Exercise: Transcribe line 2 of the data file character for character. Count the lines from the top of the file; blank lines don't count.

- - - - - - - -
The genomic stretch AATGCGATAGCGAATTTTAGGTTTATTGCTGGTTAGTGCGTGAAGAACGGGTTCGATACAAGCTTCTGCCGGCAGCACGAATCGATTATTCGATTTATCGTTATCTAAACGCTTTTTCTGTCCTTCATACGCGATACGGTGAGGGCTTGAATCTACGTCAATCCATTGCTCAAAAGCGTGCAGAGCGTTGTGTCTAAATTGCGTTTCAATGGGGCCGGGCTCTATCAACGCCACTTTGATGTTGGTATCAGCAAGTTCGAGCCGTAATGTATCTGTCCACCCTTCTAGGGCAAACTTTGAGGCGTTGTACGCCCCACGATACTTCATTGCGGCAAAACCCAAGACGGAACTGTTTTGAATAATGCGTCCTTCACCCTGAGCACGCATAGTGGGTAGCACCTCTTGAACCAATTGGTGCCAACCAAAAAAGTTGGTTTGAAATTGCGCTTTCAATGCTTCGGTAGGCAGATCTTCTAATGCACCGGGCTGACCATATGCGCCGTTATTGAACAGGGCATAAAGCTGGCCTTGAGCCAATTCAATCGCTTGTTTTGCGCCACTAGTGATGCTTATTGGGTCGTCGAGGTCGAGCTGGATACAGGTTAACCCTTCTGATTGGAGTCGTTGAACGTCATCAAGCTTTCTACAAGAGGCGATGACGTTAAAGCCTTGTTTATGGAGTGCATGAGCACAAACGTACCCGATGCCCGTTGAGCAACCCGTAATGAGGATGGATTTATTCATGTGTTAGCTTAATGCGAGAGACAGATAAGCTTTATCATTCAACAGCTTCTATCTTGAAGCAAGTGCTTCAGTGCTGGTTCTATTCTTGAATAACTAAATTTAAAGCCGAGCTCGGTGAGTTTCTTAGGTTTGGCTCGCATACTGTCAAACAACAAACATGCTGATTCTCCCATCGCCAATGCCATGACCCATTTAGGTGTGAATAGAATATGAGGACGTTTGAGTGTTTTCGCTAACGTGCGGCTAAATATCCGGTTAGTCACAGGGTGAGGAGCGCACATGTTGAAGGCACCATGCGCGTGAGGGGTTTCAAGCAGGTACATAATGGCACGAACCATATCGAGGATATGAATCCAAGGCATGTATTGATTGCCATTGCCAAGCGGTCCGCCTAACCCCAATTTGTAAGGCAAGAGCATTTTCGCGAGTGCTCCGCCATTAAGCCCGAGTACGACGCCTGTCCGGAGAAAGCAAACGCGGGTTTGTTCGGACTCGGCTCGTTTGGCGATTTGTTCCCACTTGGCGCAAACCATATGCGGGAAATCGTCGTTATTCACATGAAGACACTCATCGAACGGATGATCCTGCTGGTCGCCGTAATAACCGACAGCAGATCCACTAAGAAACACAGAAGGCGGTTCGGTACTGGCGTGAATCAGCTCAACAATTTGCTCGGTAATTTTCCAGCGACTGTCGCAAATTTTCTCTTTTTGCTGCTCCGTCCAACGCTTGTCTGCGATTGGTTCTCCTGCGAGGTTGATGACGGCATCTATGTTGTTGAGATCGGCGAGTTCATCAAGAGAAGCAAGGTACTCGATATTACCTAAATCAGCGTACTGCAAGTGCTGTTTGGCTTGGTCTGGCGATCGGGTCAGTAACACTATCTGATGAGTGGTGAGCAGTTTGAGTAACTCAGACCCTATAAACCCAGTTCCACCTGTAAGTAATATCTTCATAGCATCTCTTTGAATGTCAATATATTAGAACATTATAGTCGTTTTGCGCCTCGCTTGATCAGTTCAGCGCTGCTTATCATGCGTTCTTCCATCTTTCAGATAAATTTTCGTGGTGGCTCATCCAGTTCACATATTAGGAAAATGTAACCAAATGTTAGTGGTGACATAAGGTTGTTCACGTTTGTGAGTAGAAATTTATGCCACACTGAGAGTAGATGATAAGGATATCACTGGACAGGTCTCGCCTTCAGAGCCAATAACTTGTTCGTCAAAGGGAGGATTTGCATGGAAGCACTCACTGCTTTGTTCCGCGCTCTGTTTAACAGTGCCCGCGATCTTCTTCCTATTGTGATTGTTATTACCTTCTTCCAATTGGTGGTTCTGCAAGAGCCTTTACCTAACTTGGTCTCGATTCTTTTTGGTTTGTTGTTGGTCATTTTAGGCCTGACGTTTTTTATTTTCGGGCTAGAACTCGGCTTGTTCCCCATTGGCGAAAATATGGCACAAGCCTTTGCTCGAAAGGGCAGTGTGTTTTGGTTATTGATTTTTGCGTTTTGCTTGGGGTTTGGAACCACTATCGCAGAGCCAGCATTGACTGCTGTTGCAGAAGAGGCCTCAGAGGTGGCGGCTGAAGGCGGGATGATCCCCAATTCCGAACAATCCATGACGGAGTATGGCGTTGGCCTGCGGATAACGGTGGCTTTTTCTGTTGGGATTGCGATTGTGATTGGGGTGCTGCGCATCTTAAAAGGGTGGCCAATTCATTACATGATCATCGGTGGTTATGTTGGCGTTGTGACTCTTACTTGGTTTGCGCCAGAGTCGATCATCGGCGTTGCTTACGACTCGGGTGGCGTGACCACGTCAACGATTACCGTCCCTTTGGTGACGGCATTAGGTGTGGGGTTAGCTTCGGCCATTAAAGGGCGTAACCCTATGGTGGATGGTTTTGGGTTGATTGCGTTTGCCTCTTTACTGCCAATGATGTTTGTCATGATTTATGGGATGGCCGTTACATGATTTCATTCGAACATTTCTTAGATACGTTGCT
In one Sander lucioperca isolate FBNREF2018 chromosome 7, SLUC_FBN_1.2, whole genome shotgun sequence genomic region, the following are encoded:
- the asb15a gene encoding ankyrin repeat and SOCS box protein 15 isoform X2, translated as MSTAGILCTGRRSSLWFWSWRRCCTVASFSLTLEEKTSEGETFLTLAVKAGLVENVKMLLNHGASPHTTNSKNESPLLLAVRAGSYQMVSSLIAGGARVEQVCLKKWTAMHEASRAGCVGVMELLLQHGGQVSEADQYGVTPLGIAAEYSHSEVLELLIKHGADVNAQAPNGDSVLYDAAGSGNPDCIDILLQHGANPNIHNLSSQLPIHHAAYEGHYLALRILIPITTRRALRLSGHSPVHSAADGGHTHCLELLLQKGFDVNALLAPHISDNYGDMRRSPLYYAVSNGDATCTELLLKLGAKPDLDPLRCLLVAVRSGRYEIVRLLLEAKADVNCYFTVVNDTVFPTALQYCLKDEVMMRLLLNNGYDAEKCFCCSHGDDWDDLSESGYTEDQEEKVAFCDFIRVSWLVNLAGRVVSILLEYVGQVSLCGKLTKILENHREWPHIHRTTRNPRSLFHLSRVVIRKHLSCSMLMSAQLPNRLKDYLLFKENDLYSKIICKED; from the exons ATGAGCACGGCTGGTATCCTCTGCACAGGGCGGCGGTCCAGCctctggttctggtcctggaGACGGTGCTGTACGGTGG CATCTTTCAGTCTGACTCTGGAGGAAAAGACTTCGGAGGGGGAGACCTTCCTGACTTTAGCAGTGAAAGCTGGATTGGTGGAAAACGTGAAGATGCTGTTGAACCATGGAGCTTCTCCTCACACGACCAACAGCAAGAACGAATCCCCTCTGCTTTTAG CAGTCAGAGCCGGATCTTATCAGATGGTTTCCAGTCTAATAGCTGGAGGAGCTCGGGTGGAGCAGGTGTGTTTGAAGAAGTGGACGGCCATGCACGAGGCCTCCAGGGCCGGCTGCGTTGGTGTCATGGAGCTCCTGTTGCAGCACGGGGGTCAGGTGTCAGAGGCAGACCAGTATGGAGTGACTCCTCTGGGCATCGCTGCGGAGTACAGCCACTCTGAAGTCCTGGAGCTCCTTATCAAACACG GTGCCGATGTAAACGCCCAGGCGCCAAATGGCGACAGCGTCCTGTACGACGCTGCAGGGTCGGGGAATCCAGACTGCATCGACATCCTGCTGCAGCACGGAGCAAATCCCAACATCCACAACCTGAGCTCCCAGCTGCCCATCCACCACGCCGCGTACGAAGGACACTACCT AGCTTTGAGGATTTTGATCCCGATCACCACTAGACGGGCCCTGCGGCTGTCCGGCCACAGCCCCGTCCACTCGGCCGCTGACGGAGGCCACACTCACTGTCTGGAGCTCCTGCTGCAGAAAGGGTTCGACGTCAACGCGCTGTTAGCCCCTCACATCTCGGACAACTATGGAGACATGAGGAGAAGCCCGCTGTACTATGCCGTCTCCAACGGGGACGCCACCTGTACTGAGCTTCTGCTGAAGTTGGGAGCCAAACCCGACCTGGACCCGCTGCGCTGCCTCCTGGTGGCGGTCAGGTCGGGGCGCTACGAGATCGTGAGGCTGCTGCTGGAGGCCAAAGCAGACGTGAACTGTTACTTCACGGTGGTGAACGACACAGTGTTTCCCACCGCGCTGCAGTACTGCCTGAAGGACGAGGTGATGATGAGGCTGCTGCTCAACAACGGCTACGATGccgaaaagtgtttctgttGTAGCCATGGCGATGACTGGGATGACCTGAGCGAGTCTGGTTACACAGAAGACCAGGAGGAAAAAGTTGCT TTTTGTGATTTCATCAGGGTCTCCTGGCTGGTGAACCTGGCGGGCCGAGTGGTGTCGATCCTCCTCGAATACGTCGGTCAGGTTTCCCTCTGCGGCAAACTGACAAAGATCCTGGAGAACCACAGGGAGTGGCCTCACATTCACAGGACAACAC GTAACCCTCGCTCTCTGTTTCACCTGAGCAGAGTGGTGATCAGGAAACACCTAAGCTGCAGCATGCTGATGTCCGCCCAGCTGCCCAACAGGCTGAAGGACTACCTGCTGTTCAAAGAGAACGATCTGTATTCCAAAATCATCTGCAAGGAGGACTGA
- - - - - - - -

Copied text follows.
In one Sander lucioperca isolate FBNREF2018 chromosome 7, SLUC_FBN_1.2, whole genome shotgun sequence genomic region, the following are encoded: